Sneak Peek at New Architectural Exam, ARE 5.0, Offered by NCARB


NCARB Releases ARE 5.0 Details and Question Type Demos

Each division of ARE 5.0 will have between 80 to 120 questions and incorporate the latest testing technology.

The next version of the Architect Registration Examination® (ARE®), ARE 5.0, will include six divisions with test durations ranging between three and a half to five hours—a substantial decrease from ARE 4.0. Each division will include at least 80 questions, one to two case studies, and incorporate new testing technologies.

This news is the latest in a series of updates from the National Council of Architectural Registration Boards (NCARB), designed to prepare aspiring architects for the launch of ARE 5.0 later this year.

ARE 5.0 Question Types and Case Studies

In December 2013, NCARB announced that the exam would replace vignettes with new question types: hot spots and drag-and-place, plus the incorporation of case studies. In addition to these new testing methods, the exam will continue to use multiple choice, check-all-that-apply, and quantitative fill-in-the-blank.

“Case studies are a collection of questions that are used to assess a candidate’s ability to synthesize multiple pieces of information, which is how architects solve problems on a daily basis,” said NCARB Director of Examination, Jared Zurn, AIA, NCARB. “By incorporating the latest testing methods, the exam will more closely align with modern architectural practice.”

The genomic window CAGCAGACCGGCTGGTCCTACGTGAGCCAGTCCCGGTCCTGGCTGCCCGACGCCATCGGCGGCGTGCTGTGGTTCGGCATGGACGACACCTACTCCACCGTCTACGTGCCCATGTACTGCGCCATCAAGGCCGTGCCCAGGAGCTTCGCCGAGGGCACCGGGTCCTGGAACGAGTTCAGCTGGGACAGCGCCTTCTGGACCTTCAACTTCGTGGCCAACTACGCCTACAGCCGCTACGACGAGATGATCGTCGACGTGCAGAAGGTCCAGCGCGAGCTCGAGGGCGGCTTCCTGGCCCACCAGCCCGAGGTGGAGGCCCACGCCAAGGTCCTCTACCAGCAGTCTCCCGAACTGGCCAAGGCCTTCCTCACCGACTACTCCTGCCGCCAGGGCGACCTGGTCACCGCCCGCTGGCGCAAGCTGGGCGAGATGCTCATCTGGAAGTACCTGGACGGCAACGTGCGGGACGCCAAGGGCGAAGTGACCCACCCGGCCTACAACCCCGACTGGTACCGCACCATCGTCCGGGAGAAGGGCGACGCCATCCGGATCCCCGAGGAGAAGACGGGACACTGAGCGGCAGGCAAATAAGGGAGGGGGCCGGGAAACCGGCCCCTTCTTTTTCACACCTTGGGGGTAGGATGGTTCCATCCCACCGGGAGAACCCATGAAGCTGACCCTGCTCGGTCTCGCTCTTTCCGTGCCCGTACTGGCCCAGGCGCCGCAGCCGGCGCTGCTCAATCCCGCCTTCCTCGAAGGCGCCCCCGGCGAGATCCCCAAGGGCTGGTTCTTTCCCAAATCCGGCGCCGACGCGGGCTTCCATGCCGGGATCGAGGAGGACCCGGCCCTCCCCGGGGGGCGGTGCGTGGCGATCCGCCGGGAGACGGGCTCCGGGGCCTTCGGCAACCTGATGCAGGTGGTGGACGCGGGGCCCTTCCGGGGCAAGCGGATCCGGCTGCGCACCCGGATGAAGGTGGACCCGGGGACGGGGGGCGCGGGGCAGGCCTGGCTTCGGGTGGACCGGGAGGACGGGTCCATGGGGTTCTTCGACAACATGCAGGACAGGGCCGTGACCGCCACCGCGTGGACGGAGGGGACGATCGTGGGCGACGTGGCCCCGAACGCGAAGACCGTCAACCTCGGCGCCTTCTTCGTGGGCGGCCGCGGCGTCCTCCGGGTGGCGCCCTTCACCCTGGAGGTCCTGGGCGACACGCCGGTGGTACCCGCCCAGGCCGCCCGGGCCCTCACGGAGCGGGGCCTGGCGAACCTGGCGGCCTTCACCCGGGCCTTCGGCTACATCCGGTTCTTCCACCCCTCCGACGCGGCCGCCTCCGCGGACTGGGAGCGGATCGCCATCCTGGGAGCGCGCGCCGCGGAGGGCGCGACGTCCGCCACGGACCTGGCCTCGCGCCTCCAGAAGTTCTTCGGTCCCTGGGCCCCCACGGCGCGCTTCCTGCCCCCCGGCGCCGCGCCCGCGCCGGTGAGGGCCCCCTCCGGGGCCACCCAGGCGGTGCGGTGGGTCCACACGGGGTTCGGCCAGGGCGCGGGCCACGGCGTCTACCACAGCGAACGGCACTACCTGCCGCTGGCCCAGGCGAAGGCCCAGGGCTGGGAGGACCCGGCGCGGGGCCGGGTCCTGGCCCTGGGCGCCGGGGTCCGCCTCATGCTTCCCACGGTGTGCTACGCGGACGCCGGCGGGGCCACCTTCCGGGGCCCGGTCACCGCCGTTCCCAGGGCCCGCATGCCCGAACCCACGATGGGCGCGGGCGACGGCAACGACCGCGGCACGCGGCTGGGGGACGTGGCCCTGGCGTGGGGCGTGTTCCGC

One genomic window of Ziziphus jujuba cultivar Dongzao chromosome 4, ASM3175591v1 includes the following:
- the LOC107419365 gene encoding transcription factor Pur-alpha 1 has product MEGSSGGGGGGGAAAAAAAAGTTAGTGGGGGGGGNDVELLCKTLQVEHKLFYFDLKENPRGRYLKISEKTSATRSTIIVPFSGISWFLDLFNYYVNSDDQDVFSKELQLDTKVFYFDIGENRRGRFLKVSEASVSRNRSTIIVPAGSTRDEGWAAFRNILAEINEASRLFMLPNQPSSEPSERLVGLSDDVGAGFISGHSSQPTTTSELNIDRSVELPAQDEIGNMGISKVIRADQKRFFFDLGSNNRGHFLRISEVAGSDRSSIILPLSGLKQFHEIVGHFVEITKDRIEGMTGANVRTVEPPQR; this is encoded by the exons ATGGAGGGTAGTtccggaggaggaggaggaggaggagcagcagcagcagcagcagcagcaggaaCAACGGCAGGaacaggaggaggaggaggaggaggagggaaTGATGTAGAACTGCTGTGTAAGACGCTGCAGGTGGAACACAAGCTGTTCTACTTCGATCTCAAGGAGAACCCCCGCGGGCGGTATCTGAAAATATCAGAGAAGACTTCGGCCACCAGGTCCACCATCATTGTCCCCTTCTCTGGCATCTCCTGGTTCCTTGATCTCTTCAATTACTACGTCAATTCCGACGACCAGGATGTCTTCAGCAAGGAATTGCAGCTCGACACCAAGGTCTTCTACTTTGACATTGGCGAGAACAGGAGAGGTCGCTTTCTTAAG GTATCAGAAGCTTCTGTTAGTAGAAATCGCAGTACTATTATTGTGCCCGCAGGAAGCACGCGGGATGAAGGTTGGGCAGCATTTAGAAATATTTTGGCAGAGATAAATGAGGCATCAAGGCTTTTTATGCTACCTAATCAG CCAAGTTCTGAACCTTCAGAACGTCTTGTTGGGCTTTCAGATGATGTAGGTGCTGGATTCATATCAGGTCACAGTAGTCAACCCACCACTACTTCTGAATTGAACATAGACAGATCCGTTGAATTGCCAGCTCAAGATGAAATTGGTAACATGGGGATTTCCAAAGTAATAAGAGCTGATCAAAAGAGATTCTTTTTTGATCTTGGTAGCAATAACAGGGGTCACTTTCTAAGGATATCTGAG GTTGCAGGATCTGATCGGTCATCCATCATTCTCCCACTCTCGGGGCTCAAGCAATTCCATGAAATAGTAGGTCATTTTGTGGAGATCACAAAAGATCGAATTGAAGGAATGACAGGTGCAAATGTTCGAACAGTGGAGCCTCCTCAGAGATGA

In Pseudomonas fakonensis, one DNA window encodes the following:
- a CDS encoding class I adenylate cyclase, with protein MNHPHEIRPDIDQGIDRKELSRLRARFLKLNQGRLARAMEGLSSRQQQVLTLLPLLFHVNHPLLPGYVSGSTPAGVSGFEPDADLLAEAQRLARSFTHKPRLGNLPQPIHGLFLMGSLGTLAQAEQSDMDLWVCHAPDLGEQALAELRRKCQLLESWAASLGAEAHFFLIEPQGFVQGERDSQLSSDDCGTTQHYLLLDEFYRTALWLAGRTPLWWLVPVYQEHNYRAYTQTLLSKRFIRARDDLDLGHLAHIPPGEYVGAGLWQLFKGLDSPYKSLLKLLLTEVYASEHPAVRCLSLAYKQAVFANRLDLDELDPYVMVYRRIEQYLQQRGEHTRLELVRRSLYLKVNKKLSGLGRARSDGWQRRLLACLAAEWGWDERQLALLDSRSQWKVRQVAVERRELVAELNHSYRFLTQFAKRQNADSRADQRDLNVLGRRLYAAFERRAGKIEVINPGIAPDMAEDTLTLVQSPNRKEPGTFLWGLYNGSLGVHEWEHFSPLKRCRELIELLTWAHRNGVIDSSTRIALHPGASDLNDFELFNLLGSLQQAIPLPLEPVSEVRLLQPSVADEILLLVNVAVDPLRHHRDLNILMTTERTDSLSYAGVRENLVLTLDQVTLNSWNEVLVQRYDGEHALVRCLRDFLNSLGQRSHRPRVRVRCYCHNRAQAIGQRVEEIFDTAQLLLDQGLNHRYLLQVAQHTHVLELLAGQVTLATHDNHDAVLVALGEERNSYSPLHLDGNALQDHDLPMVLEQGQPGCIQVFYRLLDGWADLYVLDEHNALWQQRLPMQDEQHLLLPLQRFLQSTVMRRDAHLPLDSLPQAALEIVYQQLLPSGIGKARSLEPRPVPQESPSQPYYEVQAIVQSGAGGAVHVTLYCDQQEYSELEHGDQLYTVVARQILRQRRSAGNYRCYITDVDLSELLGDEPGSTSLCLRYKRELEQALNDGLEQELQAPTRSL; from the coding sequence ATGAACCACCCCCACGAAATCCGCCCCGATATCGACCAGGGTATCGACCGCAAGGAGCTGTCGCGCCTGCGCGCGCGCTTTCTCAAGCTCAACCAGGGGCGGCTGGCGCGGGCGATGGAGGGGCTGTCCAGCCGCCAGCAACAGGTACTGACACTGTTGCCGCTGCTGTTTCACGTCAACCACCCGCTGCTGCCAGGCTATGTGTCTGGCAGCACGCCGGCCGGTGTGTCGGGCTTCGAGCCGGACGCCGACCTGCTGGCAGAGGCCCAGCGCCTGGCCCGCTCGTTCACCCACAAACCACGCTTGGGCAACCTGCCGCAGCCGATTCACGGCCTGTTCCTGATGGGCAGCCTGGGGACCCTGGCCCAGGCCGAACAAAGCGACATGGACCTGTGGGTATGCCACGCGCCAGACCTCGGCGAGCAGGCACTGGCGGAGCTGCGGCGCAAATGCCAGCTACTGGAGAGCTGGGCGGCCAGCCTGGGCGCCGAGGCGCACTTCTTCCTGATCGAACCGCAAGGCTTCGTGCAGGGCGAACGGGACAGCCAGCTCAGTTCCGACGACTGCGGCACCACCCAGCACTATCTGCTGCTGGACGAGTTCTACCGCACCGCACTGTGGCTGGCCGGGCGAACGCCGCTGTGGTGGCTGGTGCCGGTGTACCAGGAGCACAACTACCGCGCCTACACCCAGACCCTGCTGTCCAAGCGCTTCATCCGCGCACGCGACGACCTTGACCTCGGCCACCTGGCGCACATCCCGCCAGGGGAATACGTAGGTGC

To help make the transition to ARE 5.0 as smooth as possible, NCARB created a series of short videos about the new question types, available on YouTube at

• Case Studies • Hot Spots • Drag-and-Place

ARE 5.0 Test Durations

With the adoption of enhanced testing technologies and a more focused content strategy, exam developers were able to shave eight hours off the current exam, saving candidates time away from work and family. ARE 5.0 will also include six individual divisions, compared to seven in ARE 4.0.

Developed by NCARB, the ARE is used to test an aspiring architect’s knowledge and skills, and is required for initial licensure in all U.S. jurisdictions.

NCARB will begin the final stages of ARE 5.0 exam development and administration testing this spring, which will determine the official launch date of ARE 5.0 in late 2016. ARE 4.0 will be available until June 30, 2018.

For more information about ARE 5.0 visit


The National Council of Architectural Registration Boards’ membership is made up of the architectural registration boards of all 50 states as well as those of the District of Columbia, Puerto Rico, Guam, and the U.S. Virgin Islands. NCARB assists its member registration boards in carrying out their duties and provides a certification program for individual architects.

NCARB protects the public health, safety, and welfare by leading the regulation of the practice of architecture through the development and application of standards for licensure and credentialing of architects. In order to achieve these goals, the Council develops and recommends standards to be required of an applicant for architectural registration; develops and recommends standards regulating the practice of architecture; provides to Member Boards a process for certifying the qualifications of an architect for registration; and represents the interests of Member Boards before public and private agencies. NCARB has established reciprocal registration for architects in the United States and Canada.